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► The Washington Post has the latest on efforts by Congressional Democrats to get some sort of big infrastructure deal passed:
President Biden is set to head to Scranton, Pa., on Wednesday to pitch his retooled vision for overhauling federal health care, education, climate and tax laws, even as the future of his signature economic package remains unsettled among Democrats on Capitol Hill.
For Biden and his allies in Congress, the next few days could be critical: Democratic leaders hope they can finally broker a truce to end the public feuding between the party’s ambitious liberals and spending-weary moderates. Some now hope they can reach a deal this week, putting them on track to adopt the full tranche of spending perhaps before the end of the month.
“I think it’s very possible,” Speaker Nancy Pelosi (D-Calif.) said after meeting with House Democratic lawmakers.
A day before the speech, Biden huddled again with the two warring factions and presented the rough outlines for a compromise package that could total between $1.75 and $1.9 trillion over 10 years. The still-fluid price tag is far less than the $3.5 trillion that some Democrats initially envisioned, as the White House seeks to strike a balance between preserving its priorities and cutting costs to satisfy two centrist holdouts, Sens. Joe Manchin III (D-W.Va.) and Kyrsten Sinema (D-Ariz.).
In other words, the path forward is still as clear as mud…as is a proposal to advance some sort of carbon tax.
► As CNN reports, Senate Republicans are expected to once again vote against new voting rights legislation:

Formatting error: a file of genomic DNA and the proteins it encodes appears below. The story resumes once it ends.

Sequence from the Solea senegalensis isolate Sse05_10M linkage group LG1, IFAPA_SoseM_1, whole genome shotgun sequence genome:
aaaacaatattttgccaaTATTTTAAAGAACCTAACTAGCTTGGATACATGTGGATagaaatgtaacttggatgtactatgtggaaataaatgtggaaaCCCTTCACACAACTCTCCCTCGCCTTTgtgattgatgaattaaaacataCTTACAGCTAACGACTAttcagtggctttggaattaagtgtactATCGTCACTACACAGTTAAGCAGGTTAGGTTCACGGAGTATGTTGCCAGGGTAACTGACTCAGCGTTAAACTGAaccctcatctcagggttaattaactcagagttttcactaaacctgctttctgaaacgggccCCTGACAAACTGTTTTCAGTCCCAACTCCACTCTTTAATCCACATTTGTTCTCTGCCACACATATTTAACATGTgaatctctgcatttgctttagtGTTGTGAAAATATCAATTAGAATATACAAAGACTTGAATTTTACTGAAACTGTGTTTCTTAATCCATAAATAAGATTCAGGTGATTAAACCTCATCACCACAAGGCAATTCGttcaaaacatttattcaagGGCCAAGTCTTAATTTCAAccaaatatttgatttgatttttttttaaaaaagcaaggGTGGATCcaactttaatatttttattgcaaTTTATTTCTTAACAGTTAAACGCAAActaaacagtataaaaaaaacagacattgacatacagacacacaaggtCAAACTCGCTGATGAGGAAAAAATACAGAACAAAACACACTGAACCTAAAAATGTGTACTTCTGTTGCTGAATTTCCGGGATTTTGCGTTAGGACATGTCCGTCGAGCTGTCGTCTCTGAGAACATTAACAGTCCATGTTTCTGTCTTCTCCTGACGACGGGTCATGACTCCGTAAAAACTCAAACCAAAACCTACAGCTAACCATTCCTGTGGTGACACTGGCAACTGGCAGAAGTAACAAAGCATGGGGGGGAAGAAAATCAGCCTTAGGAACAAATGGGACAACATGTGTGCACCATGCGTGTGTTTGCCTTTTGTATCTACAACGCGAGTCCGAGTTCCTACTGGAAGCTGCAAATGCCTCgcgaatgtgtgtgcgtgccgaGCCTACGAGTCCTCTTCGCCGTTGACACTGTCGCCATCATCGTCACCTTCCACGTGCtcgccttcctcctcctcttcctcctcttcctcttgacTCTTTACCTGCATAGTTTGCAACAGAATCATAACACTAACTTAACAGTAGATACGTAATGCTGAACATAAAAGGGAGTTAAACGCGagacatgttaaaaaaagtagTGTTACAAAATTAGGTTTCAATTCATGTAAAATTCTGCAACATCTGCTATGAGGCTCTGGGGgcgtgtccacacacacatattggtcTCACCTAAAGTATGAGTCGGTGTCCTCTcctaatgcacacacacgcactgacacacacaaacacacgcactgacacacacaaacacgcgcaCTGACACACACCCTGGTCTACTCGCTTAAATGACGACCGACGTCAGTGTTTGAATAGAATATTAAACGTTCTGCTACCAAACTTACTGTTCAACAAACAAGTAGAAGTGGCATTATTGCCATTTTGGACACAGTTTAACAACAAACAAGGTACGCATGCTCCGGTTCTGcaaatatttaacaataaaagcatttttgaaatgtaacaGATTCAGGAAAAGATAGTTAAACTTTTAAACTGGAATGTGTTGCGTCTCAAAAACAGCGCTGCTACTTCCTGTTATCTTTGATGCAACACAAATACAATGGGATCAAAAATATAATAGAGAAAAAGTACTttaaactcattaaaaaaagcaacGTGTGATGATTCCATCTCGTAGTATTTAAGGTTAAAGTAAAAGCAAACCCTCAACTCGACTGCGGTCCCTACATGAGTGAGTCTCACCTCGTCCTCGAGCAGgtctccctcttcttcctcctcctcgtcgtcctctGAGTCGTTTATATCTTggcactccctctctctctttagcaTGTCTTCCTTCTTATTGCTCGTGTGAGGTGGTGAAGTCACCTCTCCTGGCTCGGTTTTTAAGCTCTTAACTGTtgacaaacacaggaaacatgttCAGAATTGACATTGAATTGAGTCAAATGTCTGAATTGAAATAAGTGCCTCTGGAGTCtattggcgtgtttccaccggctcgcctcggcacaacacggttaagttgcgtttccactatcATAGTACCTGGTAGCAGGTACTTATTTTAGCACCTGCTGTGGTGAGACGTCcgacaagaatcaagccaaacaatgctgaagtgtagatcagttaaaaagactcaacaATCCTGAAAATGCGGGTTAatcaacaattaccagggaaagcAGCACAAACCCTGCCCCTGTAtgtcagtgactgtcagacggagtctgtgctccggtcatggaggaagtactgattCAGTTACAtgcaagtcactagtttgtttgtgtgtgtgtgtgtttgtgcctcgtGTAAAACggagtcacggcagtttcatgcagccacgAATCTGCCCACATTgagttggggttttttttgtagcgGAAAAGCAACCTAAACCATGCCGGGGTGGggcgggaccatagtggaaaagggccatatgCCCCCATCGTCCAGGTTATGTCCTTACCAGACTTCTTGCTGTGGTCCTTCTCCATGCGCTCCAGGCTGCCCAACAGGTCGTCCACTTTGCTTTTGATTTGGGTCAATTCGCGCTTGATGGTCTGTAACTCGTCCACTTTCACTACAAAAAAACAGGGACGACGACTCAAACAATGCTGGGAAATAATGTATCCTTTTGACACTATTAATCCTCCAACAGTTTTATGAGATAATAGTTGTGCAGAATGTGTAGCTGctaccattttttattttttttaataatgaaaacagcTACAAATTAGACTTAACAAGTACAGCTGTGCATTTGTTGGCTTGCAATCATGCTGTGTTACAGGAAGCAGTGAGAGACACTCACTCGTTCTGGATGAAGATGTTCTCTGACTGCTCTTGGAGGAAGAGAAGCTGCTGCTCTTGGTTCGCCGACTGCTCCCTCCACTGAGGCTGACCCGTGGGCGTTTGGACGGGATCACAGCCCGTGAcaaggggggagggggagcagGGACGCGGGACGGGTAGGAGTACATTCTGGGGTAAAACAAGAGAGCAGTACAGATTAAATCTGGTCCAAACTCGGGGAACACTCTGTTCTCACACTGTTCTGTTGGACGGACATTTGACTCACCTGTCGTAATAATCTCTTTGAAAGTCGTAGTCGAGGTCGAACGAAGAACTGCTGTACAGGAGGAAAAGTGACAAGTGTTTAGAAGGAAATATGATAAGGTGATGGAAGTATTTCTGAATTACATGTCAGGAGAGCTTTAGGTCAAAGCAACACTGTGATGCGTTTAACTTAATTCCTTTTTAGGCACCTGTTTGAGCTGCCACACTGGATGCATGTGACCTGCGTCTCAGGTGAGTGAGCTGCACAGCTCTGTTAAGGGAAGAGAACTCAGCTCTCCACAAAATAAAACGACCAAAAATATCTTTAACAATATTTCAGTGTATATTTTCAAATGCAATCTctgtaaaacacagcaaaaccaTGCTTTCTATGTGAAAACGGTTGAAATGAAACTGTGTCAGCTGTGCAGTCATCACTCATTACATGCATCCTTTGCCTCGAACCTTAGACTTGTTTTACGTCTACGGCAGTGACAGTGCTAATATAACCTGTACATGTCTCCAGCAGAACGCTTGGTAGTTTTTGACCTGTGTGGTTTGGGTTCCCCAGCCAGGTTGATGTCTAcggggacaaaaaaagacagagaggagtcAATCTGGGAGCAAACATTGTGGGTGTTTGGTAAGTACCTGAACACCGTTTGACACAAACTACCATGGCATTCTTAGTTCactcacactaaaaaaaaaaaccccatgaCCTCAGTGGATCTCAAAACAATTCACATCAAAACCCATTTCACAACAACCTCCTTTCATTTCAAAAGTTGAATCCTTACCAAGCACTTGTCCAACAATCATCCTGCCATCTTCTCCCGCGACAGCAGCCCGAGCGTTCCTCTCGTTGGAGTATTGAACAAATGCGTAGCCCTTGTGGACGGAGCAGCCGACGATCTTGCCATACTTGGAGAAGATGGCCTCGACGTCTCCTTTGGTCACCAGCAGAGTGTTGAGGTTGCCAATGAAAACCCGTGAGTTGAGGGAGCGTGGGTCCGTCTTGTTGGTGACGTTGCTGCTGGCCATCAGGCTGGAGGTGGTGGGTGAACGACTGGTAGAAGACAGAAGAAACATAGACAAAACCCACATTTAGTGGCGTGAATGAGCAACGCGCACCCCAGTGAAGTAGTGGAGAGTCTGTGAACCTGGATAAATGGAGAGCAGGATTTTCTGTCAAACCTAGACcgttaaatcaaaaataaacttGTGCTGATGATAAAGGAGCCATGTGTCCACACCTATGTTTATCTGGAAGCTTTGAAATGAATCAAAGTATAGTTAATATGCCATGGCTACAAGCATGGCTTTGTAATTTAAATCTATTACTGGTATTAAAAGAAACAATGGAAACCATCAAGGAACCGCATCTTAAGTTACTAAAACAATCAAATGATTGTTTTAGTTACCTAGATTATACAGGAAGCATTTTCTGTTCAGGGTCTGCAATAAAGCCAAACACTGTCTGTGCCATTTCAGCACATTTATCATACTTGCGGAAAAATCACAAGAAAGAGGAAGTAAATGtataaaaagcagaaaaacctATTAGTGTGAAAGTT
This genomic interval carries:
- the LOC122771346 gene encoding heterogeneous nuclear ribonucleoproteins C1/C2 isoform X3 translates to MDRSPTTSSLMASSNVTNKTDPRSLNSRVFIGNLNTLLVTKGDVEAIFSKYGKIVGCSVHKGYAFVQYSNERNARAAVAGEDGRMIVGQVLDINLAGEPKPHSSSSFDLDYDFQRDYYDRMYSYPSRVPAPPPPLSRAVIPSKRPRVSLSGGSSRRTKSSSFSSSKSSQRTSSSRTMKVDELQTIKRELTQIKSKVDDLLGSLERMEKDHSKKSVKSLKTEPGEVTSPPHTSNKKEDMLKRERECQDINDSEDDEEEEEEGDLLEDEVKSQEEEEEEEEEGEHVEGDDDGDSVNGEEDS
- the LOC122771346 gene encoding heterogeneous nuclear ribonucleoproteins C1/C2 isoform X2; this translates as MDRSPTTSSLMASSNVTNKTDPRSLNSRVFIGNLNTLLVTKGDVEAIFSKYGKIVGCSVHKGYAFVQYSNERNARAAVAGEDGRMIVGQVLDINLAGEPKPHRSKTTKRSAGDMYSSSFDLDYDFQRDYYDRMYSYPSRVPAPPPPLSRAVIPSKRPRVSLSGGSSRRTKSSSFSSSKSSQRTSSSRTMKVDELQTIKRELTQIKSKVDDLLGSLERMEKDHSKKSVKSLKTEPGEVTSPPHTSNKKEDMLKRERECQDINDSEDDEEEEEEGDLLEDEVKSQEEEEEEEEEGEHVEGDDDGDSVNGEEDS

Senate Republicans are expected to block another voting rights bill Wednesday, as some on the left call to change the chamber’s rules to allow the Democratic Party to unilaterally change federal election law.
The Democratic bill, known as the Freedom to Vote Act, would make it easier to register to vote, make Election Day a public holiday, ensure states have early voting for federal elections and allow all voters to request mail-in ballots. The measure would also bolster security on voting systems, overhaul how congressional districts are redrawn and impose new disclosures on donations to outside groups active in political campaigns.
But Republicans have blocked a number of voting rights legislation since Democrats took the House and Senate the past two election cycles.
► What in the holy hell is going on in Western Colorado?
► Axios Denver looks at the field of candidates seeking the Republican U.S. Senate nomination in 2022. The story includes a quote from a well-known Republican that is, shall we say, less than inspiring:
“There is no Cory Gardner sitting out there waiting to get in,” said Greg Brophy, a former Republican state senator and lobbyist. “So you have a whole bunch of people, and we are going to see what kind of campaign they can put together.”
Good luck figuring out how to use THAT statement on a campaign mailer.
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